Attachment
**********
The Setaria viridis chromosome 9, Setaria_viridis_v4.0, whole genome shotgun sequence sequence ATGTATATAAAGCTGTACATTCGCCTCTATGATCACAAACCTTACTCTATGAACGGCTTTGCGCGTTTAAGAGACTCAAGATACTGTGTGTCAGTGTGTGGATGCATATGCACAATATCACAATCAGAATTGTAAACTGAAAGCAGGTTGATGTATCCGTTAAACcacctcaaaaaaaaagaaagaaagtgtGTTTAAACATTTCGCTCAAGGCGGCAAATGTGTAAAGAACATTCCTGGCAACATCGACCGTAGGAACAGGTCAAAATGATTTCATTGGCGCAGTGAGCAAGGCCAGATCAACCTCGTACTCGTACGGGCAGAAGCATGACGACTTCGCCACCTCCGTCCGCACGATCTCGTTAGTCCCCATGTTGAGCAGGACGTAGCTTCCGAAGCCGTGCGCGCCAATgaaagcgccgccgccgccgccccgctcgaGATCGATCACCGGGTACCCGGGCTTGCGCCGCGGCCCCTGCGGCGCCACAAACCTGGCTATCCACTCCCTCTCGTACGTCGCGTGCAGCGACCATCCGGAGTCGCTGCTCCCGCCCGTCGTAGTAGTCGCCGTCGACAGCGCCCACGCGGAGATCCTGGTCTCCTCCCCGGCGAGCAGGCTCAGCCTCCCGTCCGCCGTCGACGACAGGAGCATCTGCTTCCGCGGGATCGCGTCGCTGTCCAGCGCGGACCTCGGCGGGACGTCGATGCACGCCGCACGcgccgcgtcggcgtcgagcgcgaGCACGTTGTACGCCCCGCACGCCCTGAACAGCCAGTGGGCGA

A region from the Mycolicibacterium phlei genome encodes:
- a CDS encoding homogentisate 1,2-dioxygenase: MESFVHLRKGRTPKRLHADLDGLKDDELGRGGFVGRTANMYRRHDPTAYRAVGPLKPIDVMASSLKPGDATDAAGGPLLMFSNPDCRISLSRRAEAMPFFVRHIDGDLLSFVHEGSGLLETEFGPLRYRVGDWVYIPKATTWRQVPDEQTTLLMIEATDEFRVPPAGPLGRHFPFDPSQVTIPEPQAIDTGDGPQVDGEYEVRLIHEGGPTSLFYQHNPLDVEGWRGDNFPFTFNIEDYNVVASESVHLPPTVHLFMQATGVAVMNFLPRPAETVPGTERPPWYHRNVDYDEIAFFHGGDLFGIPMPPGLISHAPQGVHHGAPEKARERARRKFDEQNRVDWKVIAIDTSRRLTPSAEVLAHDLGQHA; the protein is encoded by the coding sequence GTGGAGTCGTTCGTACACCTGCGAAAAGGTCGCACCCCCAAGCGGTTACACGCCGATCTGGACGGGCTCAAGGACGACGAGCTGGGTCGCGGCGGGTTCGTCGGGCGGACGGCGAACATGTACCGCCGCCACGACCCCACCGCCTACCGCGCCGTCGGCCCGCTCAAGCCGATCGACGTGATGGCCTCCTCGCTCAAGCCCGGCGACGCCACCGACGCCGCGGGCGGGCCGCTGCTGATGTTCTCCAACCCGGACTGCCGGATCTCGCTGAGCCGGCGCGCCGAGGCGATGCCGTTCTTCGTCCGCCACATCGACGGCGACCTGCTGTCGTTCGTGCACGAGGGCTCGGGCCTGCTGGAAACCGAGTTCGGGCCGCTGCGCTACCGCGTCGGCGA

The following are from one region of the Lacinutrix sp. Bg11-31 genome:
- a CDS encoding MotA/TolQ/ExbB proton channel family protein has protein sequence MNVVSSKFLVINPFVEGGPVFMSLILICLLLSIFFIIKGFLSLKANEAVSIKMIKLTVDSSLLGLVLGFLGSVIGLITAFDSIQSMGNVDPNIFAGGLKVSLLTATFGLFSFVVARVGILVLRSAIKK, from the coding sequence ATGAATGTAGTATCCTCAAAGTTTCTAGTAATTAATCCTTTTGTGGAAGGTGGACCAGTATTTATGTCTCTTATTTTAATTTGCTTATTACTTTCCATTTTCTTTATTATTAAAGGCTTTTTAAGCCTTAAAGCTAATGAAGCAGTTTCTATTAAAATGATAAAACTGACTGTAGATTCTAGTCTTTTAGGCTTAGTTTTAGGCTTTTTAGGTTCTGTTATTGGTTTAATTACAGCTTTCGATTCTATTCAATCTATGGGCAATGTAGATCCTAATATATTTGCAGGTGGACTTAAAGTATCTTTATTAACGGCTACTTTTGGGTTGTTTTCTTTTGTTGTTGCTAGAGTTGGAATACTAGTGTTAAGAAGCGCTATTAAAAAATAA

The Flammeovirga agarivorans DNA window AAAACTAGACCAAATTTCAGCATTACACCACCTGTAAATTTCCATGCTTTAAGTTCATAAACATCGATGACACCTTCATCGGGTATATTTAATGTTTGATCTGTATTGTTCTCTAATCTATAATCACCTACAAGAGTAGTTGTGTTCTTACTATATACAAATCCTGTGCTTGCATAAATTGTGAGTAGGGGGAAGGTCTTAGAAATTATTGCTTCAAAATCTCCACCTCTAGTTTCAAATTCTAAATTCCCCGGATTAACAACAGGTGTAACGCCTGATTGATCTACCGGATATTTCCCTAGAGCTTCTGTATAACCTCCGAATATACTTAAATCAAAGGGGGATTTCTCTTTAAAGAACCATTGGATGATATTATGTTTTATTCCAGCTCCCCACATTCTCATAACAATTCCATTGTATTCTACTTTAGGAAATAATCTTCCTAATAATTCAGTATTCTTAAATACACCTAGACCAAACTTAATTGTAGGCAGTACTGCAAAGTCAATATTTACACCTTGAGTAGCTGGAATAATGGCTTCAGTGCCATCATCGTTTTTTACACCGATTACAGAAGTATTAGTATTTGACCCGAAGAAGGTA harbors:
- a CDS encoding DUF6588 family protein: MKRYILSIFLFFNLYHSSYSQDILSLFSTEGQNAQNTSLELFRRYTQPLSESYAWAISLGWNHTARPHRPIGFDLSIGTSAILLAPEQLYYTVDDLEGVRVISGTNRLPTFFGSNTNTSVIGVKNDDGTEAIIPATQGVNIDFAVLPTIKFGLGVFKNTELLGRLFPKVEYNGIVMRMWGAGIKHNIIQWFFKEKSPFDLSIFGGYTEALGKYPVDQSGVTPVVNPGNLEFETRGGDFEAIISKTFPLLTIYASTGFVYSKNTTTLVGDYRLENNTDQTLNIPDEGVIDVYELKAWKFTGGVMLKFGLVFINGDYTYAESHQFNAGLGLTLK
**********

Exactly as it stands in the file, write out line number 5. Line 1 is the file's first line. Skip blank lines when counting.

- a CDS encoding MotA/TolQ/ExbB proton channel family protein has protein sequence MNVVSSKFLVINPFVEGGPVFMSLILICLLLSIFFIIKGFLSLKANEAVSIKMIKLTVDSSLLGLVLGFLGSVIGLITAFDSIQSMGNVDPNIFAGGLKVSLLTATFGLFSFVVARVGILVLRSAIKK, from the coding sequence ATGAATGTAGTATCCTCAAAGTTTCTAGTAATTAATCCTTTTGTGGAAGGTGGACCAGTATTTATGTCTCTTATTTTAATTTGCTTATTACTTTCCATTTTCTTTATTATTAAAGGCTTTTTAAGCCTTAAAGCTAATGAAGCAGTTTCTATTAAAATGATAAAACTGACTGTAGATTCTAGTCTTTTAGGCTTAGTTTTAGGCTTTTTAGGTTCTGTTATTGGTTTAATTACAGCTTTCGATTCTATTCAATCTATGGGCAATGTAGATCCTAATATATTTGCAGGTGGACTTAAAGTATCTTTATTAACGGCTACTTTTGGGTTGTTTTCTTTTGTTGTTGCTAGAGTTGGAATACTAGTGTTAAGAAGCGCTATTAAAAAATAA